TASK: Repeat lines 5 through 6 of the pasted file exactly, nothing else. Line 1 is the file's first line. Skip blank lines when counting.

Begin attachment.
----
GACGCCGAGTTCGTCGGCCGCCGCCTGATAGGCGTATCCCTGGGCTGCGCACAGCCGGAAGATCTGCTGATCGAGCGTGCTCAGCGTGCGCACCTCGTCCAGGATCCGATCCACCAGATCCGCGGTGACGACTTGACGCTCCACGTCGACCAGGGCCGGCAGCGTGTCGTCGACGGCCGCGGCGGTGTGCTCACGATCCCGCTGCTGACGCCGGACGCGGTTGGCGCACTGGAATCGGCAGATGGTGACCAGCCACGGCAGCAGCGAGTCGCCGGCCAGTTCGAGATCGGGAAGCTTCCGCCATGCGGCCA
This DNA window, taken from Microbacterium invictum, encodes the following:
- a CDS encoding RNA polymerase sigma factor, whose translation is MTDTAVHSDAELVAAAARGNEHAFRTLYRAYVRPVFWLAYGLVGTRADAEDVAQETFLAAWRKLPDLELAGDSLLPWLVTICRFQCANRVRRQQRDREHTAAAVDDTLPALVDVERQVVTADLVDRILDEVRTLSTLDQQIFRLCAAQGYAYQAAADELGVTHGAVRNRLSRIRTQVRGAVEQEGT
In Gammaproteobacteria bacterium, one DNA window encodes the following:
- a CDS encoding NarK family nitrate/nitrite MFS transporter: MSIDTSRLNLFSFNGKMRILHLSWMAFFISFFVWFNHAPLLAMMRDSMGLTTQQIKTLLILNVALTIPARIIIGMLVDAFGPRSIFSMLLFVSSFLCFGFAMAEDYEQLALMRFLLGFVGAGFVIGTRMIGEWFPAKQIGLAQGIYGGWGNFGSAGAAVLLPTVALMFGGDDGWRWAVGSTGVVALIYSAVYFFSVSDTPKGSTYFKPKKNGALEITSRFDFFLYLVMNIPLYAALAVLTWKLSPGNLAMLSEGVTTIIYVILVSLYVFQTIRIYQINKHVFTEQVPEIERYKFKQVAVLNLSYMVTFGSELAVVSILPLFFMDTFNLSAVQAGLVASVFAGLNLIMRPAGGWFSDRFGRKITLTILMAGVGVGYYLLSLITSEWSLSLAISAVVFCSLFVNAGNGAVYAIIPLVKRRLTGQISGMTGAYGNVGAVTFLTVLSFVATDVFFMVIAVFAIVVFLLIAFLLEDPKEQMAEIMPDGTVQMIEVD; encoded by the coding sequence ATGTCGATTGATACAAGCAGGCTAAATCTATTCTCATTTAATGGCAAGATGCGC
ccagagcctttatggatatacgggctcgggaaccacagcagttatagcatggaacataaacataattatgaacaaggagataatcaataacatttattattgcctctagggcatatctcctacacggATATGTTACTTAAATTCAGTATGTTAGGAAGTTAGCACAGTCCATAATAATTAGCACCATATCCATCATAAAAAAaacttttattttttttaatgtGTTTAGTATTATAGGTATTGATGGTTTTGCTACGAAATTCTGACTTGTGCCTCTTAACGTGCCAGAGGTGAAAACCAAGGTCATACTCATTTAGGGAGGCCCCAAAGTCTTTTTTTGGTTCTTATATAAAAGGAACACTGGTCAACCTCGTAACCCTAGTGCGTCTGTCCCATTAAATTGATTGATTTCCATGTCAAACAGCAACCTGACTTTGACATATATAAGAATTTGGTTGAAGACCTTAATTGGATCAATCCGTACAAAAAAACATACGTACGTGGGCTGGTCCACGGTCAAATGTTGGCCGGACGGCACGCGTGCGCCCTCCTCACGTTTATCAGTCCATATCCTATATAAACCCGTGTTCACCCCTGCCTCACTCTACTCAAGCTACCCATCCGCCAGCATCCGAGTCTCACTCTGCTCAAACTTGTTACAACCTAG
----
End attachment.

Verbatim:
- a CDS encoding NarK family nitrate/nitrite MFS transporter: MSIDTSRLNLFSFNGKMRILHLSWMAFFISFFVWFNHAPLLAMMRDSMGLTTQQIKTLLILNVALTIPARIIIGMLVDAFGPRSIFSMLLFVSSFLCFGFAMAEDYEQLALMRFLLGFVGAGFVIGTRMIGEWFPAKQIGLAQGIYGGWGNFGSAGAAVLLPTVALMFGGDDGWRWAVGSTGVVALIYSAVYFFSVSDTPKGSTYFKPKKNGALEITSRFDFFLYLVMNIPLYAALAVLTWKLSPGNLAMLSEGVTTIIYVILVSLYVFQTIRIYQINKHVFTEQVPEIERYKFKQVAVLNLSYMVTFGSELAVVSILPLFFMDTFNLSAVQAGLVASVFAGLNLIMRPAGGWFSDRFGRKITLTILMAGVGVGYYLLSLITSEWSLSLAISAVVFCSLFVNAGNGAVYAIIPLVKRRLTGQISGMTGAYGNVGAVTFLTVLSFVATDVFFMVIAVFAIVVFLLIAFLLEDPKEQMAEIMPDGTVQMIEVD; encoded by the coding sequence ATGTCGATTGATACAAGCAGGCTAAATCTATTCTCATTTAATGGCAAGATGCGC
ccagagcctttatggatatacgggctcgggaaccacagcagttatagcatggaacataaacataattatgaacaaggagataatcaataacatttattattgcctctagggcatatctcctacacggATATGTTACTTAAATTCAGTATGTTAGGAAGTTAGCACAGTCCATAATAATTAGCACCATATCCATCATAAAAAAaacttttattttttttaatgtGTTTAGTATTATAGGTATTGATGGTTTTGCTACGAAATTCTGACTTGTGCCTCTTAACGTGCCAGAGGTGAAAACCAAGGTCATACTCATTTAGGGAGGCCCCAAAGTCTTTTTTTGGTTCTTATATAAAAGGAACACTGGTCAACCTCGTAACCCTAGTGCGTCTGTCCCATTAAATTGATTGATTTCCATGTCAAACAGCAACCTGACTTTGACATATATAAGAATTTGGTTGAAGACCTTAATTGGATCAATCCGTACAAAAAAACATACGTACGTGGGCTGGTCCACGGTCAAATGTTGGCCGGACGGCACGCGTGCGCCCTCCTCACGTTTATCAGTCCATATCCTATATAAACCCGTGTTCACCCCTGCCTCACTCTACTCAAGCTACCCATCCGCCAGCATCCGAGTCTCACTCTGCTCAAACTTGTTACAACCTAG